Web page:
Li Xiongbing (黎雄兵), 37, a human rights lawyer with theBeijing KuntaiLaw Firm, went missing on the morning of May 4. Hereappeared on May 6. On May19, he was forced to leave Beijing for hishometown in Hubei province. Li hasrepresented human rights activists, victims ofreligious persecution anddiscrimination, and the former NGO OpenConstitution Initiative (Gongmeng) in itsdealings with tax officials in 2009. Lialso serves as a legal advisor to the healthrights NGO Aizhixing.
Liu Zhengqing (刘正清), in his 40s, a Guangzhou-based humanrights lawyer withthe Guangdong Fulin Guotai Law Firm, went missingon March 25. During hisdisappearance, Liu’s home was raided three timesand police took awaycomputers, printers, and other personalbelongings. He reappeared on April 29. He has represented Falun Gongpractitionersand human rights activists. He is now released onbail awaiting trial onsuspicion of “inciting subversion of state power.”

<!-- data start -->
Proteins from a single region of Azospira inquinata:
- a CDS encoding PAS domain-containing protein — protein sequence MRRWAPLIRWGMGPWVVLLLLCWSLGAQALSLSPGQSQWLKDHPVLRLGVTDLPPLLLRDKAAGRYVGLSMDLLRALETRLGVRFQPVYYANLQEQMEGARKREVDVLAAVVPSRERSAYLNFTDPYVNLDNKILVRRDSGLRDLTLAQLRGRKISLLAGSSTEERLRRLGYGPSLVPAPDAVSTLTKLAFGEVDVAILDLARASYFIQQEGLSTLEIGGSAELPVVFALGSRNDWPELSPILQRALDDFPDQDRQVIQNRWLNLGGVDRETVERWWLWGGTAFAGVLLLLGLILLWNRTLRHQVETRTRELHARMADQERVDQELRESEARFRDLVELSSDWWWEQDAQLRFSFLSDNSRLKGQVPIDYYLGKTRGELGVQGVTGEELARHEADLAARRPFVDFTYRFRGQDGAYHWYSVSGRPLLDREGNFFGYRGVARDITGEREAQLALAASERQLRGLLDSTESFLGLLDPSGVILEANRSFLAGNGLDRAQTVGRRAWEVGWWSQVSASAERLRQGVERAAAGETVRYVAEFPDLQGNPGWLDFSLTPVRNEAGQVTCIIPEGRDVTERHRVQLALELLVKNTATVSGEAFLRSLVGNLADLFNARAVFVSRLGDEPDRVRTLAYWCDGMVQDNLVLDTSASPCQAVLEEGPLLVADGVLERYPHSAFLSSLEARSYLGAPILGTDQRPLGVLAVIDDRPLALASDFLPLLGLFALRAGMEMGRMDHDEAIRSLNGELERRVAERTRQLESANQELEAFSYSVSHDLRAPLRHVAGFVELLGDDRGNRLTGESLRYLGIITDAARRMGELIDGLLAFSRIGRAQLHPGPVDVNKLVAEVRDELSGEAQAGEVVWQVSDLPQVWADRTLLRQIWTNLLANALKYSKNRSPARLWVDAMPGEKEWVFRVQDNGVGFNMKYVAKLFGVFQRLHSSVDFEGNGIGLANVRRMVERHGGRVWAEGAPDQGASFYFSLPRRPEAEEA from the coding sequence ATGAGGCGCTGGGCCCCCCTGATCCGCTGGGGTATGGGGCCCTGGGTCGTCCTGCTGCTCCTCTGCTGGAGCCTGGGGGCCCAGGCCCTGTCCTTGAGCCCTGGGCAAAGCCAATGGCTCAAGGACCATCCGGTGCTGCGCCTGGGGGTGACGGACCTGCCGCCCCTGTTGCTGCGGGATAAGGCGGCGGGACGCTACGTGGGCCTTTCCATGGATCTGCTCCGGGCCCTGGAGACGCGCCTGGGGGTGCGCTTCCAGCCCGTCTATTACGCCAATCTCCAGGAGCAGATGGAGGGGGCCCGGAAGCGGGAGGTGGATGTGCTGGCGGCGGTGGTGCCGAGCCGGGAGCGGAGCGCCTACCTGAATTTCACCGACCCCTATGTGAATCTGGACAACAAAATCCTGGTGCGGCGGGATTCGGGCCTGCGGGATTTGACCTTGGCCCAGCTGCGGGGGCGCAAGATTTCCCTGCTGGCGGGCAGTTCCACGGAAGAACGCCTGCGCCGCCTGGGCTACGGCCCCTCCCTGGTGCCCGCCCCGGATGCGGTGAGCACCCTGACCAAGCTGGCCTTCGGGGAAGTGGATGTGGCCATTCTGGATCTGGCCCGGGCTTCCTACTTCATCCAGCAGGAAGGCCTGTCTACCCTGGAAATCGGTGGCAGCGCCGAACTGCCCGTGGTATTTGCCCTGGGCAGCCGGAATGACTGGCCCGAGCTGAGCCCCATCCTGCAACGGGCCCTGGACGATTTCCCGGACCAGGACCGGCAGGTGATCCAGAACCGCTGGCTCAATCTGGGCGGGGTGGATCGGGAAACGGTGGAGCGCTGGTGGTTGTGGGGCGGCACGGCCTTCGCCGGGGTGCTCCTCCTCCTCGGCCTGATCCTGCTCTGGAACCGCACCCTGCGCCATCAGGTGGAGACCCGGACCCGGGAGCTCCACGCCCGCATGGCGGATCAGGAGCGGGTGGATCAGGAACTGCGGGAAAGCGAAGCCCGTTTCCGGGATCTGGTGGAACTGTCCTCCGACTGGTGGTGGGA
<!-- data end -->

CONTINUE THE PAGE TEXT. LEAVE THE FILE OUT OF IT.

Tang Jitian (唐吉田), 42, a Beijing-based human rights lawyer,formerlywith the Beijing Anhui Law Firm before his licenseto practice law was revokedin 2010, was seized on the evening of February 16after attending a lunchmeeting with a dozen activists to discuss how theymight provide assistance tohuman rights defender Chen Guangcheng and hisfamily. After Tang washeld incommunicado for threeweeks, he was sent back to his hometown in JilinProvince. Tang is under“soft detention” and is in verypoor health. Authorities have warned him and hisfamily not to speak out and tohave no contact with the outside world.
Teng Biao (滕彪), 37, a legal scholar at Beijing’s ChineseUniversityof Politics and Law and a human rights lawyer,disappeared for 70 days betweenFebruary 19 and April 29. TengBiao’swife, who confirmed his return, said she could notcomment on his health or anyother details of his disappearance. Beijing policereportedly searched Teng’shome the day after he disappeared, confiscatingtwo computers, a printer,articles, books, DVDs and photos of ChenGuangcheng. Teng’s licenseto practice law was cancelledin 2008 as punishment for his activism.